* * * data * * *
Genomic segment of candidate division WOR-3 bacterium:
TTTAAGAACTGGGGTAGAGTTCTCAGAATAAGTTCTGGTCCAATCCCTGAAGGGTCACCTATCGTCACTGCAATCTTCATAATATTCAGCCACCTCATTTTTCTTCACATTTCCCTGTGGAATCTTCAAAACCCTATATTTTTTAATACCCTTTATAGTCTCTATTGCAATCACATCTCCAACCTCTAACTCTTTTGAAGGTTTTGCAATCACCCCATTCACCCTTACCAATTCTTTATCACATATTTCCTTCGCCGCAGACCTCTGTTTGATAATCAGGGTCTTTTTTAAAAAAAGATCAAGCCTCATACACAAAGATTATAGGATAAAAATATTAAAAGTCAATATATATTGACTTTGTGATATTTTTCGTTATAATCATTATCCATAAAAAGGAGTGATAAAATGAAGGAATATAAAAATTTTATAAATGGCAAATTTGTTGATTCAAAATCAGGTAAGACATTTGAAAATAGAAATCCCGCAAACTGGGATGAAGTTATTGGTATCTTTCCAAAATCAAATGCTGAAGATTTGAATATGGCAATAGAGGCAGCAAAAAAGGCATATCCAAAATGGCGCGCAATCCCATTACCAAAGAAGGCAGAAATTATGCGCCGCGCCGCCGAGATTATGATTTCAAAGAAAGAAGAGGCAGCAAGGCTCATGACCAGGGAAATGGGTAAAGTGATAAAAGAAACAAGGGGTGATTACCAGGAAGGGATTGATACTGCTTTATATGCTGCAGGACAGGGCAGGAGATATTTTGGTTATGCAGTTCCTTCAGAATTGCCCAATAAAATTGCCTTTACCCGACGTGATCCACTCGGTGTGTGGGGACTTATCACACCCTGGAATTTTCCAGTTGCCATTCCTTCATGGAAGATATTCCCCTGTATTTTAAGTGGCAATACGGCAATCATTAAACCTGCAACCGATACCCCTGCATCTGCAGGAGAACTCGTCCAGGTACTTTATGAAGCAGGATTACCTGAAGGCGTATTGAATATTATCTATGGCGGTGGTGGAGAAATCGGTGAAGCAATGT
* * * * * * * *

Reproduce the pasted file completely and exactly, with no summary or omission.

Genomic segment of candidate division WOR-3 bacterium:
TTTAAGAACTGGGGTAGAGTTCTCAGAATAAGTTCTGGTCCAATCCCTGAAGGGTCACCTATCGTCACTGCAATCTTCATAATATTCAGCCACCTCATTTTTCTTCACATTTCCCTGTGGAATCTTCAAAACCCTATATTTTTTAATACCCTTTATAGTCTCTATTGCAATCACATCTCCAACCTCTAACTCTTTTGAAGGTTTTGCAATCACCCCATTCACCCTTACCAATTCTTTATCACATATTTCCTTCGCCGCAGACCTCTGTTTGATAATCAGGGTCTTTTTTAAAAAAAGATCAAGCCTCATACACAAAGATTATAGGATAAAAATATTAAAAGTCAATATATATTGACTTTGTGATATTTTTCGTTATAATCATTATCCATAAAAAGGAGTGATAAAATGAAGGAATATAAAAATTTTATAAATGGCAAATTTGTTGATTCAAAATCAGGTAAGACATTTGAAAATAGAAATCCCGCAAACTGGGATGAAGTTATTGGTATCTTTCCAAAATCAAATGCTGAAGATTTGAATATGGCAATAGAGGCAGCAAAAAAGGCATATCCAAAATGGCGCGCAATCCCATTACCAAAGAAGGCAGAAATTATGCGCCGCGCCGCCGAGATTATGATTTCAAAGAAAGAAGAGGCAGCAAGGCTCATGACCAGGGAAATGGGTAAAGTGATAAAAGAAACAAGGGGTGATTACCAGGAAGGGATTGATACTGCTTTATATGCTGCAGGACAGGGCAGGAGATATTTTGGTTATGCAGTTCCTTCAGAATTGCCCAATAAAATTGCCTTTACCCGACGTGATCCACTCGGTGTGTGGGGACTTATCACACCCTGGAATTTTCCAGTTGCCATTCCTTCATGGAAGATATTCCCCTGTATTTTAAGTGGCAATACGGCAATCATTAAACCTGCAACCGATACCCCTGCATCTGCAGGAGAACTCGTCCAGGTACTTTATGAAGCAGGATTACCTGAAGGCGTATTGAATATTATCTATGGCGGTGGTGGAGAAATCGGTGAAGCAATGT